Journeys Through Teaching

Journeys Through Teaching

Understanding by Design: the Role of Essential Questions. Reflecting on shared learning with Jay McTighe

This weekend we had the great fortune of a 3 hour workshop for our school leaders with Jay McTighe.  These opportunities always seem to have double the benefit since we not only get to develop our understanding with the help of a guest speaker, but also to have focused conversations with each other on specific areas of practice.  McTighe’s area of expertise, Understanding by Design, is a great area of discovery and thought for us as a IB Continuum School.

A model of learning presented by Jay McTighe

We began with a thoughtful discussion of the roles of acquisition (knowledge or skills), meaning making and transfer of learning.  As we listened to McTighe’s descriptions of each there was a lot of agreement in the room as well as consensus both that all 3 play an important role and that transfer is the area we find most difficult to develop and support.

Fig 1. Transfer model

© Jay McTighe 2018

One of the central focuses of our session together was the role and design of Essential Questions.  Now certainly the idea of Essential Questions is not new, we were all starting with a good base of knowledge – but McTighe posed some thought provoking ideas and questions which in turn allowed us to have some meaningful discussions and reflections on our own practice.

One of McTighe’s thinking points was the idea of using Essential Questions vertically, crossing grades to give depth, purpose and a sense of connectivity to learning.  I’m not entirely sure where I stand on this right now. On the one hand I like the idea of bigger learning goals for students and sense of common purpose and connection in our learning.  However, in practice I have some reservations I need to work through first. Primarily, I worry that these overarching questions become a distraction from working towards mastery for some students.  We’d have to explore in much more depth how we connect these back to rigorous learning and authentic assessment before I’d be comfortable starting to work on what those questions should be with my colleagues. Connected to this I’m also concerned that it would risk adding another layer of goals to work towards.  We’re an IB PYP school and also use Common Core. It’s taken time, effort and blood, sweat and tears from a lot of people, but I feel like we’re in a place where this works for students, teachers and families as a way to deliver learning experiences which are deep, inquiry driven, concept based, and give students and teachers agency, whilst also being rigorous and data supported (critically not data led, but supported). I’m not sure at this point that another goal to work towards would benefit our learners, or our teachers.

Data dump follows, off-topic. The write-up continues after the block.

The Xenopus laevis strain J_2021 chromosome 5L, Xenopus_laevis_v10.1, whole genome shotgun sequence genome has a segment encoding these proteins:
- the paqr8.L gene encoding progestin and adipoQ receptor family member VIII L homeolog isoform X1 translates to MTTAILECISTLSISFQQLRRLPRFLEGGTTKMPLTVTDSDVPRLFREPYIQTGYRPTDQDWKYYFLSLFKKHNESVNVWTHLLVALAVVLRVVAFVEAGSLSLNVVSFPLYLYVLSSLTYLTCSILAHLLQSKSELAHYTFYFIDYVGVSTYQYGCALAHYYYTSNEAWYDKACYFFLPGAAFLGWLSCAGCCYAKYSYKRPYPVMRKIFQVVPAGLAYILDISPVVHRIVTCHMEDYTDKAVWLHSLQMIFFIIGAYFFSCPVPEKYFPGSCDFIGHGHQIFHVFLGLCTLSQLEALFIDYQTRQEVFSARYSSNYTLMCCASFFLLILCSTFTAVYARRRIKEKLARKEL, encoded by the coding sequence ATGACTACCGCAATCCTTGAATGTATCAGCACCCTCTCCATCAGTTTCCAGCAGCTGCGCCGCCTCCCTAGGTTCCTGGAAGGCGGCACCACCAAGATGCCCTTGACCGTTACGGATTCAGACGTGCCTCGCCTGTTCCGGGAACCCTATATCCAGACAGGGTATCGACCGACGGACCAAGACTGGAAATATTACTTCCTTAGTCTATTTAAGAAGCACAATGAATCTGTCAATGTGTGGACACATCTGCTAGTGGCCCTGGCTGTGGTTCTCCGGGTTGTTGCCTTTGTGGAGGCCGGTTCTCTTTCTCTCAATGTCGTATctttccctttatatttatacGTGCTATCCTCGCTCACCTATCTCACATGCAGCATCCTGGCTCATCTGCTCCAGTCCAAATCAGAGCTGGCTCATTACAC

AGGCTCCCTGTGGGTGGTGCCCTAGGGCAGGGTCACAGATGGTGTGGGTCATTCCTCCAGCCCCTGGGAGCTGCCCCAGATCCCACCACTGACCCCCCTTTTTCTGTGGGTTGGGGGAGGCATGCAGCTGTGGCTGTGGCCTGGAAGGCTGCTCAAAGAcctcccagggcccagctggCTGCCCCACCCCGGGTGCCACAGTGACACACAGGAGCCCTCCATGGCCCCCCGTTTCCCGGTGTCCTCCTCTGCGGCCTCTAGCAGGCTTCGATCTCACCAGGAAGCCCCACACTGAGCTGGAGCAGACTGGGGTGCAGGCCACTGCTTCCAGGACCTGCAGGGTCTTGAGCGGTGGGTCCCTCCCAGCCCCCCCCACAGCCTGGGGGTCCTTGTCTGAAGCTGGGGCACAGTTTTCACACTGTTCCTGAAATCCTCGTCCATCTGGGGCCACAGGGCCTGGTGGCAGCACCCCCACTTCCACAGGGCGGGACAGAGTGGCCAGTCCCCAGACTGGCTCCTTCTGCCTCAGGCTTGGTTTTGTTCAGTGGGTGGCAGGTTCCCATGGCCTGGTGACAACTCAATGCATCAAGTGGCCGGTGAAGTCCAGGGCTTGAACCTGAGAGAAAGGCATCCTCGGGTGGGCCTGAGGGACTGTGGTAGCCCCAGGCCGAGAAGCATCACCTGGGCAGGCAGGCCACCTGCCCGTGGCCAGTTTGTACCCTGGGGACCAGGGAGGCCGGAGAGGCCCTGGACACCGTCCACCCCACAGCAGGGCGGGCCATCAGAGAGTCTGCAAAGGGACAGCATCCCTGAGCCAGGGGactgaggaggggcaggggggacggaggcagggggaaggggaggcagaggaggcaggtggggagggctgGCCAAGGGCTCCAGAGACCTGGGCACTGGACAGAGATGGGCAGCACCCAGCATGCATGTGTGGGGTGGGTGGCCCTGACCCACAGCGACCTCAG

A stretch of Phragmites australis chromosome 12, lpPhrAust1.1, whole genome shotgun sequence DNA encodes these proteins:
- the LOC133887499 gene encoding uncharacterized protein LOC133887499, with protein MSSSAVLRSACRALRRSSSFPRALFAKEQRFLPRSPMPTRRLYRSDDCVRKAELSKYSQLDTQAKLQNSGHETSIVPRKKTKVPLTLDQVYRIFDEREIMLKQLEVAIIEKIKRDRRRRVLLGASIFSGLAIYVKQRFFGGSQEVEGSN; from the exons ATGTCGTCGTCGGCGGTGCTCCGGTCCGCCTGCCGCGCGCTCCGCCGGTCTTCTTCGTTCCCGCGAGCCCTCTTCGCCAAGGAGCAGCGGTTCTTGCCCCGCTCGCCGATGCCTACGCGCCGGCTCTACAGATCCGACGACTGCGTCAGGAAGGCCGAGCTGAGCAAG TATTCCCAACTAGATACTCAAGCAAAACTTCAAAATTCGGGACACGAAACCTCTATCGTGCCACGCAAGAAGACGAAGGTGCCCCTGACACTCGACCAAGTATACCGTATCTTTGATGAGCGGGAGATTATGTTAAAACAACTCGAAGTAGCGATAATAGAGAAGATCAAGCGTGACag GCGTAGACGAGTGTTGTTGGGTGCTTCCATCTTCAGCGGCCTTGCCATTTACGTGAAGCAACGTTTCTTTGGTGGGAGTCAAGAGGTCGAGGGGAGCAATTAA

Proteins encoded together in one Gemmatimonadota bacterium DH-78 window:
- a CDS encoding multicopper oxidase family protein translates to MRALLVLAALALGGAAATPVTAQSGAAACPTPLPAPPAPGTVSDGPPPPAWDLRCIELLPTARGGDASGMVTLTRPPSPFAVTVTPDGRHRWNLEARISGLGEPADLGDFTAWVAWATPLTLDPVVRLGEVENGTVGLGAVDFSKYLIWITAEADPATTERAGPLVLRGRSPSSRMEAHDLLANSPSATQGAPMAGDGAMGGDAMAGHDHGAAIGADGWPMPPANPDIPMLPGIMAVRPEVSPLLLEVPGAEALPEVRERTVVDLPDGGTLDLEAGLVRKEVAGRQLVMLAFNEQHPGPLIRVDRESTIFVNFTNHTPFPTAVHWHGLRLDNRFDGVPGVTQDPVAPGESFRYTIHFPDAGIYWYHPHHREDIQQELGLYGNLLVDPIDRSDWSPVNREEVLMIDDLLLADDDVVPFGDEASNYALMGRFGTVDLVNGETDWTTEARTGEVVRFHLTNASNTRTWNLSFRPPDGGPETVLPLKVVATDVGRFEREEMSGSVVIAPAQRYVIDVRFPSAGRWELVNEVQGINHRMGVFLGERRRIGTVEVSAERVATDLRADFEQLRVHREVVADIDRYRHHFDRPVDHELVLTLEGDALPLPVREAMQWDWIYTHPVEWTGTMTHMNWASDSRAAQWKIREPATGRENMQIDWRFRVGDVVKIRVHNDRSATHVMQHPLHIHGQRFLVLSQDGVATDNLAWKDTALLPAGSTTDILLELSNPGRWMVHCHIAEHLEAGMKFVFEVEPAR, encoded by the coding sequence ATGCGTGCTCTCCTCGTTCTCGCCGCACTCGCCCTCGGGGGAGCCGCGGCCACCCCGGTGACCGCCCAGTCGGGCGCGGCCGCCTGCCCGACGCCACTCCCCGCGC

This did however prompt a great discussion about the IB PYP Transdisciplinary Themes.  These serve the same purpose as the overarching questions McTighe described. They given a vertical focus to, and reason for, learning.  But I wonder how much our students recognise this? In the past we’ve worked to make the same unit different across grades in the name of avoiding repetition – but what if we planned Who We Are, for instance, vertically with intentional cross over? How does what Grade 1 learn build into Grade 2’s focus?


Another great point of discussion centered on our current use of the Lines of Inquiry and Teacher Questions.  Why are they only Teacher Questions? Why aren’t they Essential Questions for students and teachers to consider as they build their understanding of the Central Idea? They’re already concept based, they are perfectly placed to be revamped and given a new role.  As such McTighe shared some excellent resources (I believe you can view/purchase them through his website) on designing Essential Questions. I really believe this is an area where we can make a meaningful and impactful change which will support our students.

Fig 2. Type of Essential Question

© Jay McTighe 2018

As I begin to think about our Programme of Inquiry Review process, this gives me some exciting prospects to consider:

  • How can we leverage the Transdisciplinary Themes to help students make deep and meaningful understandings across grades?
  • Can we design Essential Questions which work towards our Central Idea using the Key Concepts?

I’m excited to see what my colleagues come up with when we undertake this process together!

A huge thank you to our school, AIS Kuwait, for continuously striving to provide us opportunities such as these (even on weekends which none of us grumbled about at all… well, maybe just a little at the start!).  And of course thank you to Jay McTighe – in our 3 hour session he proved to be a very engaging presenter and gave us plenty to think about!


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Emma Wheatley
Emma Wheatley


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